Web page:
Progress of the international community in meeting the U.N. Millennium Development Goals has become one of today’s most debated topics as the 2015 deadline draws near.
Ahead of the September U.N summit to review the eight goals, a new MDG report card gives a snapshot of developing countries’ progress on halving poverty and hunger, reducing child mortality and improving maternal health.
Most countries are making progress on several key indicators for these three goals, according to a study conducted by the Overseas Development Institute, with funding from the Bill & Melinda Gates Foundation and U.N. Millennium Campaign.
Extreme poverty in the developing world has significantly fallen since the 1990s, the report says. The top 10 countries making progress toward MDG 1’s target of halving poverty by 2010 are Tajikistan, Gambia, Azerbaijan, Armenia, Ecuador, Thailand, Vietnam, Costa Rica, China and Pakistan. The report, however, warns that there are some countries such as Nigeria and Zimbabwe where the number of people living in extreme poverty has risen since the 1990s.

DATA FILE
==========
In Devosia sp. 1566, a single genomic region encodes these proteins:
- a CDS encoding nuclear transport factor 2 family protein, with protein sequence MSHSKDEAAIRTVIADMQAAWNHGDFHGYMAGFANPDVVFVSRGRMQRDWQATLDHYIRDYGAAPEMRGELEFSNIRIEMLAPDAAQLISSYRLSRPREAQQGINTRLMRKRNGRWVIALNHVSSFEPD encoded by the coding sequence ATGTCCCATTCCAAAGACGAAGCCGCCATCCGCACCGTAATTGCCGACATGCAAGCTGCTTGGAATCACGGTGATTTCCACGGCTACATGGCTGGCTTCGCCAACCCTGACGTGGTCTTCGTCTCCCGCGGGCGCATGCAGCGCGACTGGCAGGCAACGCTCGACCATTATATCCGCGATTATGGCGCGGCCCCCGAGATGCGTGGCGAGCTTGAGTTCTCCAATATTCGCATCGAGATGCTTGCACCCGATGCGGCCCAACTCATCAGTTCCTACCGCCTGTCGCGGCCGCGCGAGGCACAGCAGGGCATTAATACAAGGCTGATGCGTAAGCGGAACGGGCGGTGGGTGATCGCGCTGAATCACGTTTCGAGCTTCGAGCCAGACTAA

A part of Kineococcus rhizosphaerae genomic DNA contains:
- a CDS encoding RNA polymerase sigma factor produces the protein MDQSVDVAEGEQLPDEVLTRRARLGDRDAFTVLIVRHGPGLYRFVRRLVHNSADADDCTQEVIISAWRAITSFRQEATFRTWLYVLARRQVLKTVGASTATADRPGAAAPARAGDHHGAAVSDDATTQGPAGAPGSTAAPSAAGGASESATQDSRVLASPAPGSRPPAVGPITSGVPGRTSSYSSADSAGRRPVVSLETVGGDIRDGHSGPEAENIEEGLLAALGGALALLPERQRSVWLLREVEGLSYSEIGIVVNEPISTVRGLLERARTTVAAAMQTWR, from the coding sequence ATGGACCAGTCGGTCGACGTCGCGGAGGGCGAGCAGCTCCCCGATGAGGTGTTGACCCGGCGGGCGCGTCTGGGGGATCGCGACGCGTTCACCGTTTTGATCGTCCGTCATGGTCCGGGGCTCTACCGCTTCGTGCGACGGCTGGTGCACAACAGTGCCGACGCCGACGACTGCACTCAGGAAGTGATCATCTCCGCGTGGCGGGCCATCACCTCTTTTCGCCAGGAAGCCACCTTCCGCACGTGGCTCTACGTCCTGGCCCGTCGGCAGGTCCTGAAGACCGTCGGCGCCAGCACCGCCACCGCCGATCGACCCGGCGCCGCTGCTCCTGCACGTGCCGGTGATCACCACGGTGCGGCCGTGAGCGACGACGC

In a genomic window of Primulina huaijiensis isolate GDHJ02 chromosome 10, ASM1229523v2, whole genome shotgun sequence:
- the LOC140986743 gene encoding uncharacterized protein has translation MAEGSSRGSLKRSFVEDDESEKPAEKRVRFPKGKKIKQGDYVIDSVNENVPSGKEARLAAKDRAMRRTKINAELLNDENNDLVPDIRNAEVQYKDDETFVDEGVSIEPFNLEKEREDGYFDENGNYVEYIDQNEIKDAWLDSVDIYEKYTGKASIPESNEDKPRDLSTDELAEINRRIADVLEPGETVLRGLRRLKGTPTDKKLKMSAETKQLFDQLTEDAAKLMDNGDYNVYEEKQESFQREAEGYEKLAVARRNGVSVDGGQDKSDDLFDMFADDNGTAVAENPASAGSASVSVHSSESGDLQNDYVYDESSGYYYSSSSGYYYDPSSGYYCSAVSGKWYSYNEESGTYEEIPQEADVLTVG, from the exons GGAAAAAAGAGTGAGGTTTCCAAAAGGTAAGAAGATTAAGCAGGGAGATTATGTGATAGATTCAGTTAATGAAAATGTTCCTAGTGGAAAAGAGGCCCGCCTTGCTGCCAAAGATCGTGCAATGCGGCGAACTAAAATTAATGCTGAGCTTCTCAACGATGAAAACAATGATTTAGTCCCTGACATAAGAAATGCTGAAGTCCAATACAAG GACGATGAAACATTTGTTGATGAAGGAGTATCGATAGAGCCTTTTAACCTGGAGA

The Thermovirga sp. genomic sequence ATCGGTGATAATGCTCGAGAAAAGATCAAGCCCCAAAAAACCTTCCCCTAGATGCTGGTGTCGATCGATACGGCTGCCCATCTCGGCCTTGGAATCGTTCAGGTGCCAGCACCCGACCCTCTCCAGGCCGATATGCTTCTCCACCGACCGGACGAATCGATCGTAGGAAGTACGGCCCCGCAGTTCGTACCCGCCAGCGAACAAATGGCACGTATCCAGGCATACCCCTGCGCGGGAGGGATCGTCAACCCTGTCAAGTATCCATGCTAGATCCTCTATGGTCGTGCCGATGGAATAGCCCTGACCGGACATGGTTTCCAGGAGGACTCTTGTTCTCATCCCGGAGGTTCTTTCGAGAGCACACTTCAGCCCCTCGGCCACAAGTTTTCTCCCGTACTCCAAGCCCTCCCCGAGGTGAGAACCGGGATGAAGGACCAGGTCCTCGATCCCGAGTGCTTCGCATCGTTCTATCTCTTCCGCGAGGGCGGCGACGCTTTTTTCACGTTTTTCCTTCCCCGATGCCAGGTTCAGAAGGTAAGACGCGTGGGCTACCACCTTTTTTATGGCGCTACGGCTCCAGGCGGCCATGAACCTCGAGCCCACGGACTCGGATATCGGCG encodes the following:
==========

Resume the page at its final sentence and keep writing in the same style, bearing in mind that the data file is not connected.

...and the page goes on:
Progress is more mixed on the first goal’s target of halving the number of hungry people around the world. Only approximately half of developing countries have posted progress in reducing undernourishment, while 75 percent have reduced malnutrition rates among their under-5 population groups. In most countries, progress is small and disparities are great, the report explains.
On MDG 4, the report says under-5 mortality rate fell 30 percent between 1990 and 2007. Approximately 95 percent of developing countries have improved their child survival rates, it adds. These countries are led by Thailand, Peru, Vietnam, the Maldives, Turkey and Indonesia.
On the fifth MDG, which targets improved maternal health, the report notes that there is little reliable and updated information to base findings on. The report mainly used data provided by qualified health professionals as basis for its findings.
Access to maternal health services has increased in approximately 80 percent of developing countries, according to the report. However, it points out that overall progress on maternal mortality is widely varied.
The ODI report is part of a larger project reviewing development progress over the last 20 years. The project is expected to produce a detailed MDG report that will be presented during the U.N. summit in September.
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